The first installment of The Hobbit films is an awe inspiring cinematic experience that brings the J.R.R. Tolkien world to life in such amazing detail that you would think it is real. Peter Jackson’s (director of the Lord of the Rings trilogy) vision of Middle Earth and his depictions of a young Bilbo Baggins (Martin Freeman) epic first adventure rekindles fond memories of one of my favourite stories in a richly animated and beautifully delivered way.
Having heard the knocks on this movie for being far too long (almost 3 hours) fans of the book will be happy to know that the reason for the length is that much of the story is still intact. The depth of the story and the history that was created in Tolkien’s world was one of the amazing things about his literary creations. In Jackson’s portrayal, the rich history and character interactions that would usually be deemed un-necessary in a Hollywood film have been left in to develop the story for a more complete telling of the tale. Though I enjoyed the Lord of the Rings trilogy, the editing and changing of the story for the sake of time was one of my main complaints about the LOTR experience and I was very pleased that the Hobbit did not suffer the same fate.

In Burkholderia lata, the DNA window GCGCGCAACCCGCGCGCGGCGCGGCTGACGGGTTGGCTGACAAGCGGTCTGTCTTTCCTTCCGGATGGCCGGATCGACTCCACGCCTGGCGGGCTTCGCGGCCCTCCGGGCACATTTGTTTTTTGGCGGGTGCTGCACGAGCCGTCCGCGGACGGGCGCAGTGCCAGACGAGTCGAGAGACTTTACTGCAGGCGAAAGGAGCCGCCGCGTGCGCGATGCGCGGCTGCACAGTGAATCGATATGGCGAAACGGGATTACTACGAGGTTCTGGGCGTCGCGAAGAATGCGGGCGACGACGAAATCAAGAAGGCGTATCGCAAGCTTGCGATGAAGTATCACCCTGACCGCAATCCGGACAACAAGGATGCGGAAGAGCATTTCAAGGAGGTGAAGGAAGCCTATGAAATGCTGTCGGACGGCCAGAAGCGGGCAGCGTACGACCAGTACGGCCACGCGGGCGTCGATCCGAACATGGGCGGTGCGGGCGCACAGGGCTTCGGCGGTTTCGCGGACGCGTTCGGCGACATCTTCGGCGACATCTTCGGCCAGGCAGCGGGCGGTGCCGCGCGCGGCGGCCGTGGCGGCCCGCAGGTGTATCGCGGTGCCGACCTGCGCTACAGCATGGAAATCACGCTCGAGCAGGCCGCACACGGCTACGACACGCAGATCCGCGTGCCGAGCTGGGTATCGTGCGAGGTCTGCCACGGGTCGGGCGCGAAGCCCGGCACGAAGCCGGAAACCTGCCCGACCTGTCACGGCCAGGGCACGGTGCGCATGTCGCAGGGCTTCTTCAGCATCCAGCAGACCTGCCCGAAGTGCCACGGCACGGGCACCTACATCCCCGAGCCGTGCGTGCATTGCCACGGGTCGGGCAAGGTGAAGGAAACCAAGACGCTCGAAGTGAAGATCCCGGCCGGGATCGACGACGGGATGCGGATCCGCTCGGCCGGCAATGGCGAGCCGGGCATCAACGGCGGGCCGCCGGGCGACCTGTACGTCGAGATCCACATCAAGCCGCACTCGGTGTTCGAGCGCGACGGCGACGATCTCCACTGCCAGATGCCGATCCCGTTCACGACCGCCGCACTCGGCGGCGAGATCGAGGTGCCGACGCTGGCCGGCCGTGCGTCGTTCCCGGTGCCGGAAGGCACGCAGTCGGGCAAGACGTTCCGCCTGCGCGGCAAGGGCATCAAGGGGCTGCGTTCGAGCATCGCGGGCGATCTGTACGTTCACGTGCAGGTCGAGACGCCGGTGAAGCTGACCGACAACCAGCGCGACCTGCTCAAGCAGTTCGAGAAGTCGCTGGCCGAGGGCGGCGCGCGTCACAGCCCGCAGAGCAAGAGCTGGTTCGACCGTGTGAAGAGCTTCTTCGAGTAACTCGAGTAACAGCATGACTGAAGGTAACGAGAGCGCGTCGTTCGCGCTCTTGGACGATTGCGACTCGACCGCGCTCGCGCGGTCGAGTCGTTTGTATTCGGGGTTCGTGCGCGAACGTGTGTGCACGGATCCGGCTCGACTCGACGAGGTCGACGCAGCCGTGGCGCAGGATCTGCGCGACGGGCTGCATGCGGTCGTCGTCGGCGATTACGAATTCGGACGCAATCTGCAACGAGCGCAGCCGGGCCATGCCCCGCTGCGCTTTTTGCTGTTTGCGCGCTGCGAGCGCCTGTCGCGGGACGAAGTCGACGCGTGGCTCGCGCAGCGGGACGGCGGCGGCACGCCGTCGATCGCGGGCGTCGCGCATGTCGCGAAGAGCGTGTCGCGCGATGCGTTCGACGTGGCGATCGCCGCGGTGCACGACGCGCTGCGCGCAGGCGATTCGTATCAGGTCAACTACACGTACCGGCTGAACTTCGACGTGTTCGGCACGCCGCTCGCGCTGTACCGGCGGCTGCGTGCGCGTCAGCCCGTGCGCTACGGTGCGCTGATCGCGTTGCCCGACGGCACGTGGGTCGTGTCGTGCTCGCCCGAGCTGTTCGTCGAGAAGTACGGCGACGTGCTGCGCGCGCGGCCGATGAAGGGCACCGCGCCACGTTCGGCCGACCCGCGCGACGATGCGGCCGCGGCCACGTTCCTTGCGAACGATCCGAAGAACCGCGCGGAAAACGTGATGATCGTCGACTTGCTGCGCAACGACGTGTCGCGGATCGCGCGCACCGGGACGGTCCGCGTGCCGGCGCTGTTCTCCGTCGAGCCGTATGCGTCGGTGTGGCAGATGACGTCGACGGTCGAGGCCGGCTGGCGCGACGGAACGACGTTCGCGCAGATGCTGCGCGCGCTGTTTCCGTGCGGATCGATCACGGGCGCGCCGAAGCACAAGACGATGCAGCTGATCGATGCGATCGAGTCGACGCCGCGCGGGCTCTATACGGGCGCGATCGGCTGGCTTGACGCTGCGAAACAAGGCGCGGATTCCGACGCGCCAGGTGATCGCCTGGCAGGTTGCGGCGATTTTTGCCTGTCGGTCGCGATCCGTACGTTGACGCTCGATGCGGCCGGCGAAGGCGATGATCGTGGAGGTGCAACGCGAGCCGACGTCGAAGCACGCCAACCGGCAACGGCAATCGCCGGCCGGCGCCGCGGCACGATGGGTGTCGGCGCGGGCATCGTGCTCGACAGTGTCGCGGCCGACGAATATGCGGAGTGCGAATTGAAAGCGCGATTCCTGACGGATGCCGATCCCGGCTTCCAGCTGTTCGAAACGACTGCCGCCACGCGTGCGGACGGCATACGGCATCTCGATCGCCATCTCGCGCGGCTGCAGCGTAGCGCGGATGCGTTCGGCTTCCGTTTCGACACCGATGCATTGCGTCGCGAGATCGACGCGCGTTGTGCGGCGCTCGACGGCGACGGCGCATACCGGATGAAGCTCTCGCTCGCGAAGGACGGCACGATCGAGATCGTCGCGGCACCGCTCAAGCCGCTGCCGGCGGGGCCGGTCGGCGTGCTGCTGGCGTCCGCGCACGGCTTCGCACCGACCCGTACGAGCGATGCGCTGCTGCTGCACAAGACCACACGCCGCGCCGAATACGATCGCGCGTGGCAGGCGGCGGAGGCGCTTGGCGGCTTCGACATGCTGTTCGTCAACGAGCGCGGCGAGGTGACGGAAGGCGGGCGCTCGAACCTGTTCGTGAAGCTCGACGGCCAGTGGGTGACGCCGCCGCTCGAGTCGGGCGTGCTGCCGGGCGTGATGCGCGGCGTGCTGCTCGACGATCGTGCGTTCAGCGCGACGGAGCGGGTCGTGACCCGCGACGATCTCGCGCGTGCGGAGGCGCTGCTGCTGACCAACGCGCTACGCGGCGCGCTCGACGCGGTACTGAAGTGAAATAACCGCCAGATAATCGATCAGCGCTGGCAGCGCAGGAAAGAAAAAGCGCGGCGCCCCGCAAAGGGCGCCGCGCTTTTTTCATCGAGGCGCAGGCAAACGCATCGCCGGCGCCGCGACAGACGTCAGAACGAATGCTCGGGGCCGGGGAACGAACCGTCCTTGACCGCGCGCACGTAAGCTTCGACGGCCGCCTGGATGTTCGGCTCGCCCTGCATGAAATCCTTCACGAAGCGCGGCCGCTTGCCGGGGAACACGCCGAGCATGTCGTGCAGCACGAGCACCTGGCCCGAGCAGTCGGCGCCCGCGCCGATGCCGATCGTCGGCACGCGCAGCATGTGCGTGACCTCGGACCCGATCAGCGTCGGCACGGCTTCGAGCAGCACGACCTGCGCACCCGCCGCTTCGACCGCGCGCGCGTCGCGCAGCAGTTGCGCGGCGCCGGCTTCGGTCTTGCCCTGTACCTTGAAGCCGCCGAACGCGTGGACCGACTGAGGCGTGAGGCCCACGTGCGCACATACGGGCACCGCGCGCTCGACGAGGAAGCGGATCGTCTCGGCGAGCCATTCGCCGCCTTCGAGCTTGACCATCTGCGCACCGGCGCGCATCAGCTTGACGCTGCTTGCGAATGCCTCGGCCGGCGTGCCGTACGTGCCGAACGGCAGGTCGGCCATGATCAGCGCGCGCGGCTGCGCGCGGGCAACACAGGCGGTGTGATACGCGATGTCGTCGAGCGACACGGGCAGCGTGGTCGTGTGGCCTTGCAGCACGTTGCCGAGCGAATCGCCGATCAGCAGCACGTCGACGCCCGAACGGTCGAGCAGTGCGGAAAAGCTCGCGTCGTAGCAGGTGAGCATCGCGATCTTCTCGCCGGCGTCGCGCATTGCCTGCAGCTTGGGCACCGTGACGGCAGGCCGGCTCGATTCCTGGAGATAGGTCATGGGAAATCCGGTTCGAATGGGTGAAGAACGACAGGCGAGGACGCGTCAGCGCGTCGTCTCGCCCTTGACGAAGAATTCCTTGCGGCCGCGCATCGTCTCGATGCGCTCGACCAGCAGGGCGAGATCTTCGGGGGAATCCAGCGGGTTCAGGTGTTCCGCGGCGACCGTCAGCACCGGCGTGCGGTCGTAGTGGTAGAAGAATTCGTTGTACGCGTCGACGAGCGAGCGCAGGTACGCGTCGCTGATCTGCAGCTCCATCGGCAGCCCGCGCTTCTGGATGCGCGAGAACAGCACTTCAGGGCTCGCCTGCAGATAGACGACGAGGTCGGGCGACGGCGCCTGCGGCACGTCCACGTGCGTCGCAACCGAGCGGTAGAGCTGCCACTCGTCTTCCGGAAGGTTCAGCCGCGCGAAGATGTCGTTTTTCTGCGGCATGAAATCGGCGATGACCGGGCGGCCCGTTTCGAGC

I chose to see the movie in 3D and opted for the HFR (High Frame Rate) version, which uses 48 frames per second as opposed to the standard 24 frames per second. The reason for the frame rate change is that movies in 3D often show some chop or blurriness during scenes containing fast motion and the higher frame rate is designed to stop this. I was not disappointed. Though at times it appeared as if normal sequences may be a touch fast, it was definitely worth the trade as the detail in the scenes packed with dizzying action were jaw dropping in their detail.
The Hobbit: An Unexpected Journey was sensational. The 3D pulled you in and left you fully immersed in Tolkien’s universe. The creatures were so rich with detail that when they are placed near live actors it is difficult to visually distinguish that they were not real. Creatures that I had only seen in my imagination, thanks to Tolkien’s descriptions, are brought to life. The look and feel of the 3D makes you want to reach out and touch them. Through much of the film I felt a sense of childhood wonder as the attention to intricate details was paired perfectly with the grandiosity of Jackson’s vision.
The only downside is that the next film is not due for another year, and the final one a year after that. I will have to wait 2 years to see this epic adventure reach its conclusion, though it will be worth the wait. I highly recommend this movie in 3D to any fans of the book, or any fans of a movie with a well-told story and amazing visuals.